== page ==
Grant: $449,530 - National Science Foundation - Aug. 19, 2009
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Award Description: The primary objective of this collaborative study is to develop petascale tools applicable to multi-body, fluid-structure interactions in laminar and turbulent flows. Numerical simulations of fluid flows interacting with dynamically, complex-shaped, moving boundaries are among the most challenging problems in computational mechanics. Petascale machines in the near future can tackle large-scale fluid problems involving the interaction of millions of deformable bodies but involve two significant challenges: i) achievement of high-performance on multi-core processing nodes with small memory per core and ii) development of strategies to address the complexity of load balancing and scaling due to the sheer number of processing elements. In the proposed work a multidisciplinary team from the University of Maryland and the University of Chicago with expertise in computational mechanics, multiscale modeling and parallel computing will address the above issues and develop scalable algorithms and software. The PIs will directly target applications in dense suspensions of deformable particles, such as whole-blood simulations from first principles. The proposed work will make available to the broader computational mechanics community an open source fluid-structure interaction, petascale solver. This will enable research on unexplored problems in complex suspensions of rigid and/or deformable particles that are ubiquitous in biosystems. The results of the blood flow simulations, or example, will enable the development of better hemolysis and thrombosis models in the short term and therefore blood-compatible cardiovascular devices in the long term. This can have significant impact on healthcare. In terms of education, the project will provide training and research opportunities for high school and undergraduate research assistants, as well as additional summer outreach internships.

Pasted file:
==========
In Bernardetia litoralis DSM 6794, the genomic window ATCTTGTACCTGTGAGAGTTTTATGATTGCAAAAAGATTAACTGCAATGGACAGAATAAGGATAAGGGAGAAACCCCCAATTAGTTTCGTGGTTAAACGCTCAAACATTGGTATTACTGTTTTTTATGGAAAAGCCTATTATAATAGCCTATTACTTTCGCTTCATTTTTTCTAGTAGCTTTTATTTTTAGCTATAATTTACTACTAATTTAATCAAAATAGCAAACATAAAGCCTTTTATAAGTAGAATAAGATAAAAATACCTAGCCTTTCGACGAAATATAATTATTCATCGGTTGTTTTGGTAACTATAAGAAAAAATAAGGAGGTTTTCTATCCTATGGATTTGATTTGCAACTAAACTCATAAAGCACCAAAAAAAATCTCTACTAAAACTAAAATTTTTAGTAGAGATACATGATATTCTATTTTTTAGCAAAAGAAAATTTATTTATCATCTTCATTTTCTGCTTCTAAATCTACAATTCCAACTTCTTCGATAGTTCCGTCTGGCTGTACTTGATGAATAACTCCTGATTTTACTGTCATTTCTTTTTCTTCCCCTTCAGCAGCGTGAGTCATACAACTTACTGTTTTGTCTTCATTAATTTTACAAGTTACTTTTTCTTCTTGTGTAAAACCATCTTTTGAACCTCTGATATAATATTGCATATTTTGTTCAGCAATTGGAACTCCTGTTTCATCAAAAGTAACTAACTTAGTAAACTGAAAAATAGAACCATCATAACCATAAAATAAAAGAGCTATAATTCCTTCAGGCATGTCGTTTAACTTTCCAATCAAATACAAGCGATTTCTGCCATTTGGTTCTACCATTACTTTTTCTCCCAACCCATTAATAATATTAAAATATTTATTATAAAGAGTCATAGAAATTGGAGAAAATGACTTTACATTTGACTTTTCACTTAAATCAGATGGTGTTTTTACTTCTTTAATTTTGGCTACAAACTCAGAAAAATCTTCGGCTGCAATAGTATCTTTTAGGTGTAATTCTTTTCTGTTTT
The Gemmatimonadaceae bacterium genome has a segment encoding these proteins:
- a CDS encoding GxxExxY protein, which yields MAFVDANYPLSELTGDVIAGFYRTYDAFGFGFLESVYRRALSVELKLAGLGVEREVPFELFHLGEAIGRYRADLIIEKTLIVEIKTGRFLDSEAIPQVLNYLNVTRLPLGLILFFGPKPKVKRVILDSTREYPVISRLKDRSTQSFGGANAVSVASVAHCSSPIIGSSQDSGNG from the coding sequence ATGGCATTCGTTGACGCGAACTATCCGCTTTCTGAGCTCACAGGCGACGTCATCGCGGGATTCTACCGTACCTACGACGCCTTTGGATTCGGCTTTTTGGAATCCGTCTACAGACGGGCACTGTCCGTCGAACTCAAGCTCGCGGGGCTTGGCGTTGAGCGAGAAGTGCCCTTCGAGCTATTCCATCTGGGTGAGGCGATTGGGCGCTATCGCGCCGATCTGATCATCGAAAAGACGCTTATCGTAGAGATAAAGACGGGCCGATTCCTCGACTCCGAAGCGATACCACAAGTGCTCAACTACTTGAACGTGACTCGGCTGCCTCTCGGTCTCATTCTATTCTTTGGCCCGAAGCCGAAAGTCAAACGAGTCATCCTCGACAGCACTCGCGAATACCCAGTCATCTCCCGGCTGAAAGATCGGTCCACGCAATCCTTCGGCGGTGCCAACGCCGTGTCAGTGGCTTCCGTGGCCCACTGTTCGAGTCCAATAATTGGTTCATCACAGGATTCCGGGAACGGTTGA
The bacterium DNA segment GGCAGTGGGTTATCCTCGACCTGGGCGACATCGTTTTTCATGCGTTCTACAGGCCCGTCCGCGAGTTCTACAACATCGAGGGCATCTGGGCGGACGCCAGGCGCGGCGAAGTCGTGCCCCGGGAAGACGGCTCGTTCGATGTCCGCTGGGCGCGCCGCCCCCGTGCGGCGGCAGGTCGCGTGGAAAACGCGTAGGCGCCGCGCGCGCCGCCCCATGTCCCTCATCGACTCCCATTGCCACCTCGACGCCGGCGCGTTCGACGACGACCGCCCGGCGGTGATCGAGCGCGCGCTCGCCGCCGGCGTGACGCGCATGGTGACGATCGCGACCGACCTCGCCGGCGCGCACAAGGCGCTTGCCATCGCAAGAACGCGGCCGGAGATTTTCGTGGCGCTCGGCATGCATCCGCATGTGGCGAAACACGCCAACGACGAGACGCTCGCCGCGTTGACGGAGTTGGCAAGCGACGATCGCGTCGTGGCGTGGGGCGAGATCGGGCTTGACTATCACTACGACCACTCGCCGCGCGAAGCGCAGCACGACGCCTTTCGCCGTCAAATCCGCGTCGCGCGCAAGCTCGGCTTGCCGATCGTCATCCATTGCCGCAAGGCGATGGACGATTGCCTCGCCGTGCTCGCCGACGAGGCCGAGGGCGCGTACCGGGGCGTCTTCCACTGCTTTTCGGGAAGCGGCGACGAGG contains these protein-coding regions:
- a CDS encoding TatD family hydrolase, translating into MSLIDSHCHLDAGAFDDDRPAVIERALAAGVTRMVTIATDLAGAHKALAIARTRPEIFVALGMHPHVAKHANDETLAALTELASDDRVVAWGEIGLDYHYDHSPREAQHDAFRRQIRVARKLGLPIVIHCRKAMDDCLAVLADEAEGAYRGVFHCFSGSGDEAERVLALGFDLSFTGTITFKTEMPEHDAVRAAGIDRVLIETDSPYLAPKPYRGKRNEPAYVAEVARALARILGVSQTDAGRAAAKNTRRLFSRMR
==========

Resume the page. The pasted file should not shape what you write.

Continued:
Project Description: SEE AWARD DESCRIPTION.
Jobs Summary: No jobs were created for the period ending September 30, 2009. (Total jobs reported: 0)
Project Status: Not Started
This award's data was last updated on Aug. 19, 2009. Help expand these official descriptions using the wiki below.